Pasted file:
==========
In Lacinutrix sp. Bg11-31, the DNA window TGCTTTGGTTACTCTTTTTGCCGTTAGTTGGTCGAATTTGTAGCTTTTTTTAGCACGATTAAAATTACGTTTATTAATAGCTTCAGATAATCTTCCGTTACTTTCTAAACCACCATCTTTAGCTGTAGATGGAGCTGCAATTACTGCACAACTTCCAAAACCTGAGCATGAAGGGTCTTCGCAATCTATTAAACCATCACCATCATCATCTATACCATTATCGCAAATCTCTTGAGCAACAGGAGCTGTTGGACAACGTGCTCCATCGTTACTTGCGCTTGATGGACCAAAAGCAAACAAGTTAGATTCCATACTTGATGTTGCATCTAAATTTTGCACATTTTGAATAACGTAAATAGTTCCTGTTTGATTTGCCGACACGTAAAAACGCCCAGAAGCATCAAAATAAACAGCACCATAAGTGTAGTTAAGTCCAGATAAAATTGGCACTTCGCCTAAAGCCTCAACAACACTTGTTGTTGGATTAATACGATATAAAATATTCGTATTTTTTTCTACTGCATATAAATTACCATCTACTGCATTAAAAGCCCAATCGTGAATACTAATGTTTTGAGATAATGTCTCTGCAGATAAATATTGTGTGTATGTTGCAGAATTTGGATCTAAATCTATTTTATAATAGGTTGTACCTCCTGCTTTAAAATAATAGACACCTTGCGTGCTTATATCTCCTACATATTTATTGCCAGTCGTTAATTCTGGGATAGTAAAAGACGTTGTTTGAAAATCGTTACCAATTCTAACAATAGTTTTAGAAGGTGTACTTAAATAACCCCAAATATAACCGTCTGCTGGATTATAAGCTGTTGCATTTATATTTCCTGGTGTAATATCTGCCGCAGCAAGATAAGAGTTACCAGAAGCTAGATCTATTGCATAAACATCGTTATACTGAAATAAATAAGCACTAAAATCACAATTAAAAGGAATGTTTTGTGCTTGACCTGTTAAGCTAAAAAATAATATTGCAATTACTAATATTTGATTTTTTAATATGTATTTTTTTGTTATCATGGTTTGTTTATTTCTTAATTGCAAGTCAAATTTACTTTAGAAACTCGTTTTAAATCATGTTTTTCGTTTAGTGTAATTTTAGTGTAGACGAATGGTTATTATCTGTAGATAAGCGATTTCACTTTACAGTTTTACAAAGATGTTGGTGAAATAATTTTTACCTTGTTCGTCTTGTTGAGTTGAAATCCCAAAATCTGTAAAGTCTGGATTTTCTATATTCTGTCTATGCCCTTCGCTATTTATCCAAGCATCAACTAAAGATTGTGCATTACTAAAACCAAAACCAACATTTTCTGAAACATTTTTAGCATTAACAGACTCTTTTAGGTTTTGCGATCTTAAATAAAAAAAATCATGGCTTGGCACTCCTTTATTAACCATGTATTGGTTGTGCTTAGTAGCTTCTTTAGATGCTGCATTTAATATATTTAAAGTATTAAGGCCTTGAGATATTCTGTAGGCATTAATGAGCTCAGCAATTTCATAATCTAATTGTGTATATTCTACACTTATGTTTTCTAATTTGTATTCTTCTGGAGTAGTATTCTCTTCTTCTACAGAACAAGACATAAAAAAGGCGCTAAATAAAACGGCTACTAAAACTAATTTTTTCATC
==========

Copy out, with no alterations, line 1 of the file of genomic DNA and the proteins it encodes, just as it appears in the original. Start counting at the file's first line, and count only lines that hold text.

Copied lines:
In Lacinutrix sp. Bg11-31, the DNA window TGCTTTGGTTACTCTTTTTGCCGTTAGTTGGTCGAATTTGTAGCTTTTTTTAGCACGATTAAAATTACGTTTATTAATAGCTTCAGATAATCTTCCGTTACTTTCTAAACCACCATCTTTAGCTGTAGATGGAGCTGCAATTACTGCACAACTTCCAAAACCTGAGCATGAAGGGTCTTCGCAATCTATTAAACCATCACCATCATCATCTATACCATTATCGCAAATCTCTTGAGCAACAGGAGCTGTTGGACAACGTGCTCCATCGTTACTTGCGCTTGATGGACCAAAAGCAAACAAGTTAGATTCCATACTTGATGTTGCATCTAAATTTTGCACATTTTGAATAACGTAAATAGTTCCTGTTTGATTTGCCGACACGTAAAAACGCCCAGAAGCATCAAAATAAACAGCACCATAAGTGTAGTTAAGTCCAGATAAAATTGGCACTTCGCCTAAAGCCTCAACAACACTTGTTGTTGGATTAATACGATATAAAATATTCGTATTTTTTTCTACTGCATATAAATTACCATCTACTGCATTAAAAGCCCAATCGTGAATACTAATGTTTTGAGATAATGTCTCTGCAGATAAATATTGTGTGTATGTTGCAGAATTTGGATCTAAATCTATTTTATAATAGGTTGTACCTCCTGCTTTAAAATAATAGACACCTTGCGTGCTTATATCTCCTACATATTTATTGCCAGTCGTTAATTCTGGGATAGTAAAAGACGTTGTTTGAAAATCGTTACCAATTCTAACAATAGTTTTAGAAGGTGTACTTAAATAACCCCAAATATAACCGTCTGCTGGATTATAAGCTGTTGCATTTATATTTCCTGGTGTAATATCTGCCGCAGCAAGATAAGAGTTACCAGAAGCTAGATCTATTGCATAAACATCGTTATACTGAAATAAATAAGCACTAAAATCACAATTAAAAGGAATGTTTTGTGCTTGACCTGTTAAGCTAAAAAATAATATTGCAATTACTAATATTTGATTTTTTAATATGTATTTTTTTGTTATCATGGTTTGTTTATTTCTTAATTGCAAGTCAAATTTACTTTAGAAACTCGTTTTAAATCATGTTTTTCGTTTAGTGTAATTTTAGTGTAGACGAATGGTTATTATCTGTAGATAAGCGATTTCACTTTACAGTTTTACAAAGATGTTGGTGAAATAATTTTTACCTTGTTCGTCTTGTTGAGTTGAAATCCCAAAATCTGTAAAGTCTGGATTTTCTATATTCTGTCTATGCCCTTCGCTATTTATCCAAGCATCAACTAAAGATTGTGCATTACTAAAACCAAAACCAACATTTTCTGAAACATTTTTAGCATTAACAGACTCTTTTAGGTTTTGCGATCTTAAATAAAAAAAATCATGGCTTGGCACTCCTTTATTAACCATGTATTGGTTGTGCTTAGTAGCTTCTTTAGATGCTGCATTTAATATATTTAAAGTATTAAGGCCTTGAGATATTCTGTAGGCATTAATGAGCTCAGCAATTTCATAATCTAATTGTGTATATTCTACACTTATGTTTTCTAATTTGTATTCTTCTGGAGTAGTATTCTCTTCTTCTACAGAACAAGACATAAAAAAGGCGCTAAATAAAACGGCTACTAAAACTAATTTTTTCATC